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Viruses

A computer virus is a computer program that can infect other computer programs by modifying them in such a way as to include a (possibly evolved) copy of it. Note that a program does not have to perform outright damage (such as deleting or corrupting files) in order to be called a "virus".

Many people use the term loosely to cover any sort of program that tries to hide its (malicious) function and tries to spread onto as many computers as possible. Viruses are very dangerous; they are spreading faster than they are being stopped, and even the least harmful of viruses could be fatal. For example, a virus that stops a computer and displays a message, in the context of a hospital life-support computer, could be fatal. Even the creator of a virus cannot stop it once it is "in the wild".

The main types of PC viruses

Generally, there are two main classes of viruses. The first class consists of the file infectors, which attach themselves to ordinary program files. These usually infect arbitrary .COM and/or .EXE programs, though some can infect any program for which execution is requested, such as .SYS, .OVL, .PRG, & .MNU files. File infectors can be either direct action or resident. A direct-action virus selects one or more other programs to infect each time the program that contains it is executed. A resident virus hides itself somewhere in memory the first time an infected program is executed, and thereafter infects other programs when they are executed (as in the case of the Jerusalem 185 virus) or when certain other conditions are fulfilled. The Vienna virus is an example of a direct-action virus. Most other viruses are resident. The second category is system or boot-record infectors: those viruses that infect executable code found in certain system areas on a disk, which are not ordinary files. On DOS systems, there are ordinary boot-sector viruses, which infect only the DOS boot sector, and MBR viruses which infect the Master Boot Record on fixed disks and the DOS boot sector on diskettes. Examples include Brain, Stoned, Empire, Azusa, and Michelangelo. Such viruses are always resident viruses. Finally, a few viruses are able to infect both (the Tequila virus is one example). These are often called "multi-partite" viruses, though there has been criticism of this name; another name is "boot-and-file" virus.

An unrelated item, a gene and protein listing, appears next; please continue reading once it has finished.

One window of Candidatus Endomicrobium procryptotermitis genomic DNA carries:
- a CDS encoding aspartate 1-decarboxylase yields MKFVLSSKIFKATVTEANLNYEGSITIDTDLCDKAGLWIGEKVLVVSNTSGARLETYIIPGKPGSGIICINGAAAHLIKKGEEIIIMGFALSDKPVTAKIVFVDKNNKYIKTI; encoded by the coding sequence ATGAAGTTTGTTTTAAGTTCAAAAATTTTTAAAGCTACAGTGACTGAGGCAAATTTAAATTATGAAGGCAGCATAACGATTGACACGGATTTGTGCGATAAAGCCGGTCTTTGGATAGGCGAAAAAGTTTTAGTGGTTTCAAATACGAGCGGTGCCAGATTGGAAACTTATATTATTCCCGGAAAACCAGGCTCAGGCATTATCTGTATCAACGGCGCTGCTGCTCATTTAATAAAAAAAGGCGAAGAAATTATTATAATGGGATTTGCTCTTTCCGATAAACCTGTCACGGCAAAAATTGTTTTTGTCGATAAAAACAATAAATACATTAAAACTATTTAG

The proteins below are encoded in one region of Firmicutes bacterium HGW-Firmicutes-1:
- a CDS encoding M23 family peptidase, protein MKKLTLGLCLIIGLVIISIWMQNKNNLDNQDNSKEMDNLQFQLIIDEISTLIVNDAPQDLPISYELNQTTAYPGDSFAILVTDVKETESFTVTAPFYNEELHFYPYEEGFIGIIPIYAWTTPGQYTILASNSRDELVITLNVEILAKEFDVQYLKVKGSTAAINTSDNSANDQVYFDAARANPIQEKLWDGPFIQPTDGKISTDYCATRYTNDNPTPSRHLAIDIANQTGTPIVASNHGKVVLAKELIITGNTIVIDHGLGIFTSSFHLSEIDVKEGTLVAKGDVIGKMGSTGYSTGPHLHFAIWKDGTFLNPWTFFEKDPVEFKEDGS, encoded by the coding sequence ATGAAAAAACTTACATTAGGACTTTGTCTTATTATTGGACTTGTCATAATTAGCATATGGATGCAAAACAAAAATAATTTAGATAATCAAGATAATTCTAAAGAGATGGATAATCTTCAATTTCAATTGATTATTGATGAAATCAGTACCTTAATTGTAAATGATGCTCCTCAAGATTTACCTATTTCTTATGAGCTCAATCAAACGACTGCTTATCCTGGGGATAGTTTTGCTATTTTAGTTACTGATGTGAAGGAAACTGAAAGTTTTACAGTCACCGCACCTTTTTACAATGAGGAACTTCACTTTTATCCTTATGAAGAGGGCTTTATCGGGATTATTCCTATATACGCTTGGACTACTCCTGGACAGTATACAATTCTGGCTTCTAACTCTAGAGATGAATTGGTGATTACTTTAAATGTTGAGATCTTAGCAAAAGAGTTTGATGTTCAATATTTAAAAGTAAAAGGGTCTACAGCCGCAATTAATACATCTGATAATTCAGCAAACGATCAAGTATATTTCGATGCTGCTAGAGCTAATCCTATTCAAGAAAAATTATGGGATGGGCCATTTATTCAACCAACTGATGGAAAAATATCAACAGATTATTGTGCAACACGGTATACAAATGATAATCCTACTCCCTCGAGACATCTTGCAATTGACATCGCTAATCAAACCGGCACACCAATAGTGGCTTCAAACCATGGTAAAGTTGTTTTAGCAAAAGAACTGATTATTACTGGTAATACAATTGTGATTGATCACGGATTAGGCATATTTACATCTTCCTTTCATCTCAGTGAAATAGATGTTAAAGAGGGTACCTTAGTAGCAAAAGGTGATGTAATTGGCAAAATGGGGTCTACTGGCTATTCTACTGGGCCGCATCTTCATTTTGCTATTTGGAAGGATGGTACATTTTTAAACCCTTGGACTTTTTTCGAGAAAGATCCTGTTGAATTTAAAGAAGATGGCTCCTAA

File system or cluster viruses (e.g. Dir-II) are those that modify directory table entries so that the virus is loaded and executed before the desired program is. Note that the program itself is not physically altered; only the directory entry is. Some consider these infectors to be a third category of viruses, while others consider them to be a sub-category of the file infectors.

Stealth virus

A stealth virus is one that hides the modifications it has made in the file or boot record, usually by monitoring the system functions used by programs to read files or physical blocks from storage media, and forging the results of such system functions so that programs which try to read these areas see the original uninfected form of the file instead of the actual infected form. Thus the viral modifications go undetected by anti-viral programs. However, in order to do this, the virus must be resident in memory when the anti-viral program is executed.

The very first DOS virus, Brain, a boot-sector infector, monitors physical disk I/O and redirects any attempt to read a Brain-infected boot sector to the disk area where the original boot sector is stored. The next viruses to use this technique were the file infectors Number of the Beast and Frodo.

Polymorphic virus

A polymorphic virus is one that produces varied (yet fully operational) copies of itself, in the hope that virus scanners will not be able to detect all instances of the virus. The most sophisticated form of polymorphism discovered so far is the MtE "Mutation Engine" written by the Bulgarian virus writer who calls himself the "Dark Avenger".

Fast and slow infectors

A typical file infector (such as the Jerusalem) copies itself to memory when a program infected by it is executed, and then infects other programs when they are executed. A fast infector is a virus which, when it is active in memory, infects not only programs which are executed, but also those which are merely opened. The result is that if such a virus is in memory, running a scanner or integrity checker can result in all (or at least many) programs becoming infected all at once.

The term "slow infector" is sometimes used for a virus that, if it is active in memory, infects only files as they are modified (or created). The purpose is to fool people who use integrity checkers into thinking that the modification reported by the integrity checker is due solely to legitimate reasons. An example is the Darth Vader virus

 

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